Give Your Fireplace a Facelift

Chipped bricks, a stained hearth, and years of accumulated soot can turn what should be the focal point of a living room into an eyesore. Replacing a hearth and surround—either with seamless stone slabs or with stone or ceramic tiles—makes a big difference in the way a fireplace looks. Take a look at our 8 steps to giving your fireplace a facelift. For added safety, consider adding glass fireplace doors.

Adding an insert is a smart investment that's pure win—it'll keep you warm and slash your heating bills all at once. Complete this energy-efficient upgrade before December 31, and you'll score yourself a tax credit from Uncle Sam.

TOH Tip: The National Fire Protection Association recommends that getting chimneys swept at least once a year at the beginning of the winter to remove soot and debris. Find a certified sweep in your area via the Chimney Safety Institute of America.

Add Warmth Underfoot With Cork or Carpet

Nothing's worse than waking up to the icy shock of a cold floor. Resilient yet durable, stylish yet earthy, adding a natural easy-install cork floor can turn any cool room into a cozy haven.

Cork not your thing? Warm up rooms with traditional carpets.

Get Your Heating System Serviced

Before the chill sets in, make an appointment for your furnace's annual checkup. Without this yearly cleaning and inspection, a system can wear itself out quickly, pump deadly carbon monoxide into your home, or simply stop working.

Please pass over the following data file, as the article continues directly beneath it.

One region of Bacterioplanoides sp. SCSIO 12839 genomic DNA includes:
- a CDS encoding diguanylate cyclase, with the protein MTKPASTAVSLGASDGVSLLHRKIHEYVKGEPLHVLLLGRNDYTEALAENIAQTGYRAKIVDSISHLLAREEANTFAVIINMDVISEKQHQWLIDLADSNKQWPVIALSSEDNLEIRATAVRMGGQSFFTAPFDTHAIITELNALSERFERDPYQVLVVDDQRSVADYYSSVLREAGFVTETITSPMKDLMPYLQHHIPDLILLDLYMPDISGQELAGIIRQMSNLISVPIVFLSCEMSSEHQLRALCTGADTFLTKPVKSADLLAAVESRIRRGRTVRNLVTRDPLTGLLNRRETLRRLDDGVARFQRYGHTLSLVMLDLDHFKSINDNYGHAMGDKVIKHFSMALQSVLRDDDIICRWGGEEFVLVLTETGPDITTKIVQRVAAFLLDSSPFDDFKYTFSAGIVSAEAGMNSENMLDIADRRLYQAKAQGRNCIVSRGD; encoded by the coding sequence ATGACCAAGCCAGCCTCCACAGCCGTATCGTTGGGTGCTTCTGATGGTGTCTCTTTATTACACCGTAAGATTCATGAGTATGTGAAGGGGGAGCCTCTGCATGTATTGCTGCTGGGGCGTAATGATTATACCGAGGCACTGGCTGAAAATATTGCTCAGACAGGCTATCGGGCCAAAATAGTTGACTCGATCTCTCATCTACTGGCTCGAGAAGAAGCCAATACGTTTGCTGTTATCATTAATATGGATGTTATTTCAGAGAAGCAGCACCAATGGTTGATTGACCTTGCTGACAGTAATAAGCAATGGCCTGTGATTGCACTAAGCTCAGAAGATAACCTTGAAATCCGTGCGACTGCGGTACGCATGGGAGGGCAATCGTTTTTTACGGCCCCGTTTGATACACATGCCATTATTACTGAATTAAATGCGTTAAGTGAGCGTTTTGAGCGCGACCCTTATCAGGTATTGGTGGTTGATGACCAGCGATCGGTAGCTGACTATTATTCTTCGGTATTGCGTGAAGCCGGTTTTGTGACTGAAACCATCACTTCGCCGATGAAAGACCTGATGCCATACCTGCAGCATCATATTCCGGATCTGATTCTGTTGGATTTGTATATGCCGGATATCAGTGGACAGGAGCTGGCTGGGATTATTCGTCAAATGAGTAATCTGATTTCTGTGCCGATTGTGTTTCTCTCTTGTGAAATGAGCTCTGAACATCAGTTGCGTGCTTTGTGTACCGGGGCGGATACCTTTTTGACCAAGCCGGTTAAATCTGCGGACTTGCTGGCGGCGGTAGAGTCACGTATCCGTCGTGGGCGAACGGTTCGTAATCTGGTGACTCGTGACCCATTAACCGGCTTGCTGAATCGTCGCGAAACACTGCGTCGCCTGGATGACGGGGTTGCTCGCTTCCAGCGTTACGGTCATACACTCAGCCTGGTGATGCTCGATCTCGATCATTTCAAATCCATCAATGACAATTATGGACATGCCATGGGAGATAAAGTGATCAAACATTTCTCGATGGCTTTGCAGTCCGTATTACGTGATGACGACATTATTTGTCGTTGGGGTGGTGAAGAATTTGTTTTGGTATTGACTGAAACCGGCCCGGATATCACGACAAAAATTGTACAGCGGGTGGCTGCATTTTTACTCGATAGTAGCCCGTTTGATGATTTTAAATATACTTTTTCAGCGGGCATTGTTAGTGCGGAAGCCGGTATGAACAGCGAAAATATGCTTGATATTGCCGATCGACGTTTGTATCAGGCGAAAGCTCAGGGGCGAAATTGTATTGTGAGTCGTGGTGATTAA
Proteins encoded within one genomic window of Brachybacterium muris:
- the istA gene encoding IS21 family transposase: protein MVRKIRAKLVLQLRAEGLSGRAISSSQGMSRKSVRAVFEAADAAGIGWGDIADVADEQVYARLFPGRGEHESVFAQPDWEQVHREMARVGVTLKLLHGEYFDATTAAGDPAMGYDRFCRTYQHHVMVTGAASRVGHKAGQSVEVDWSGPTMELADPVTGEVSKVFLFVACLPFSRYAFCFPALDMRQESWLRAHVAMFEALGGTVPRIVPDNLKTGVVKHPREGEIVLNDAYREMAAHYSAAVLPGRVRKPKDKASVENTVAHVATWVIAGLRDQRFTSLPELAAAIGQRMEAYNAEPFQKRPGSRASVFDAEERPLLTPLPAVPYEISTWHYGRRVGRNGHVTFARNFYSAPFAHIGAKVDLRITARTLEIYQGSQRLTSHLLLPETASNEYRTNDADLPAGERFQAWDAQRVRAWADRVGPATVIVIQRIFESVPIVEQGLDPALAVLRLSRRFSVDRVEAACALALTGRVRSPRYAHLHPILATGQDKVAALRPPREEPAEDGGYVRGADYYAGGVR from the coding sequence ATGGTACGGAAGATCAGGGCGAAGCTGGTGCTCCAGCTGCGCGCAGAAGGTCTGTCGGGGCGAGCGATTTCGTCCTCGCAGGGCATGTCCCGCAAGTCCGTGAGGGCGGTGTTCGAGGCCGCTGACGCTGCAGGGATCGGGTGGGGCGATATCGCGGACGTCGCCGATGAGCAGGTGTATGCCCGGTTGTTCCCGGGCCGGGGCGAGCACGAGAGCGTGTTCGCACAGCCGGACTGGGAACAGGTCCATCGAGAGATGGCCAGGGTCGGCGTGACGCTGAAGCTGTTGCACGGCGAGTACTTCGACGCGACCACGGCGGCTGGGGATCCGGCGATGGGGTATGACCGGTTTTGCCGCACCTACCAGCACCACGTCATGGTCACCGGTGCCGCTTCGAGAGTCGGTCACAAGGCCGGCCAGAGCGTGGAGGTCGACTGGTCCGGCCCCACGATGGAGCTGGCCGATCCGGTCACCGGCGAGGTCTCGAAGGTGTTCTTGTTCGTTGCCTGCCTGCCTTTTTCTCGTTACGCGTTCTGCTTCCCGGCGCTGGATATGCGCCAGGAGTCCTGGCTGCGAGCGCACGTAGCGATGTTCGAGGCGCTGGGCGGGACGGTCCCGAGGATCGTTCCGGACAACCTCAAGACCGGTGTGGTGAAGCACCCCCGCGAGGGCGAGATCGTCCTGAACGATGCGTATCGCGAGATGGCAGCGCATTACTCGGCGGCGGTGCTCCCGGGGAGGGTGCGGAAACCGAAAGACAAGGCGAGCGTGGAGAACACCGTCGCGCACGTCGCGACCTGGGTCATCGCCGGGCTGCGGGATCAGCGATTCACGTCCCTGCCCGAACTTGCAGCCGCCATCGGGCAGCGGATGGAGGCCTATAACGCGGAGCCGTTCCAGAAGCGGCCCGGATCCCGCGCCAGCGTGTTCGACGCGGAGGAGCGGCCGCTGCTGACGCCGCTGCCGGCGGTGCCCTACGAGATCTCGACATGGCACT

If you have forced-air heating, change the furnace filter. You'll notice a difference in the air quality, and your furnace will run more efficiently.

Source: http://www.thisoldhouse.com/toh/photos/0,,20428035,00.html


25 Fall Family Activities to Do Before Thanksgiving

There are so many reasons to love the fall. It marks the first bit of relief from the sizzling summer heat, all the leaves start to turn an amazing array of colors, and, perhaps most exciting, it means the start of the holiday season. It also provides the perfect opportunity to spend real quality time with the kids, whether you are bundled up for a day outdoors or huddled around a nice warm fire with cups of cocoa.

Here are 25 fantastic fall activities the entire family will love:

Find your Great Pumpkin. Forget picking up one from the market. Go to a local pumpkin patch and instruct everyone in the family to find the perfect pumpkin. Once all the candidates are in, take a vote for which one to take home.

Fawn over the fall foliage. If you live in a state that has real seasons, this is one of the most incredible sites to take in. Drive the family to an arbor or tree lined park and count all the spectacular color combinations. 

Load up on apples. What's better than hot apple pie and apple cider when the fall chill sets in? Take the entire clan along to stock up on apples from a nearby orchard.